The GBP/USD levels had a more product day of trading yesterday as the mid-market rate gained almost a cent over the course of the day moving into the mid 1.32’s.
Last week was more interesting for euro-investors as Wednesday brought interbank exchanges rates up to 1.1280 which are levels not seen since mid-May this year. Some of this positivity was off the back of the news that the US company Pfizer had developed a vaccine that had a 90% success rate in preventing the contraction of COVID-19, albeit on a small conduct survey. The UK has bought 40 million doses of this to be hopefully distributed across the most vulnerable and health care workers to be implemented in the coming weeks which brings some well needed (and deserved) confidence back to the markets. It does seem surprising then that when another US company called Moderna more recently came out with another successful version of the vaccine to which the UK bought up enough doses to vaccinate 2.5 million more UK citizens, the pound did not get another surge in strength.
However, any potential market movement may be forestalled by what is to come with Brexit. The deadline goalposts, as many are aware, have been regularly pushed back over the course of the 4 political-heavy years with the current suggestions being early next week that a deal could come to fruition. This comes hand in hand with 2 hard-line Brexiteers Cain and Cummings having left No 10 amidst “internal battles” and competition for their jobs. Ultimately, it could be the case that even despite how close we are to the end of the year, where the UK categorically has to compromise with the EU on several previous stumbling blocks, there could be light at the end of the tunnel to get a trade deal in place.
Another side to the coin that has not had its fair influence on sterling’s value is the UK’s GDP outlook. Earlier this month, the UK experienced one of largest increases to it’s Q3 GDP at over a 15% increase which lead many to suspect that current events were much rosier than they seem. What is worth noting is that the economy overall is still 8% lower than the same time last year with the possibility of unemployment more than doubling and close to tripling up to 10% according to the World Bank. Consequently, should a Brexit deal in the coming days and weeks be achieved, even this long-term economic confidence could still become very fragile amidst a weak financial forecast moving in to 2021.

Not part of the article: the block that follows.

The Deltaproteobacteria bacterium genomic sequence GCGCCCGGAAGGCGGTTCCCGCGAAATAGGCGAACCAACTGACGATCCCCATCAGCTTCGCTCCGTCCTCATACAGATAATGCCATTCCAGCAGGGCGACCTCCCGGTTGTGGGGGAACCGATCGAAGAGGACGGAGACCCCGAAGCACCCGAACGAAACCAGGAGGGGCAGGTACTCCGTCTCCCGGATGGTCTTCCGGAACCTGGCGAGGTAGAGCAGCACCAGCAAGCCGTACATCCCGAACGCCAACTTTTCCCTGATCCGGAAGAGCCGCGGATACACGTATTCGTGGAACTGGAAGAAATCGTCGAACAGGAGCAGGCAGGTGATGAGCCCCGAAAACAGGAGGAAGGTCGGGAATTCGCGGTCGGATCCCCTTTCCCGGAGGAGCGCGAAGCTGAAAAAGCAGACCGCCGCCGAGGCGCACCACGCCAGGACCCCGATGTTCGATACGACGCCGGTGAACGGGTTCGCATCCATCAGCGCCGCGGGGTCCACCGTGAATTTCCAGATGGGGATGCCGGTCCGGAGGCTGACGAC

The UK’s European counterparts are also having issues within their own political sphere. The proposed EU budget which includes the €750bn COVID-19 recovery fund has been vetoed by Poland and Hungary due to the binding clause that ties the two member states to the rule of law within the bloc. As a result, the EU ambassadors were unable to endorse the budget and thus has created tension within the group. Alongside this, an investigation is now underway regarding the two countries undermining of the democratic standards and could cost them billions in EU funding. Similar issues were brought about earlier this year when the EU treasury were deciding where to spend the recovery funds as many countries had varying effects stemming from the coronavirus and the ensuing national lockdowns.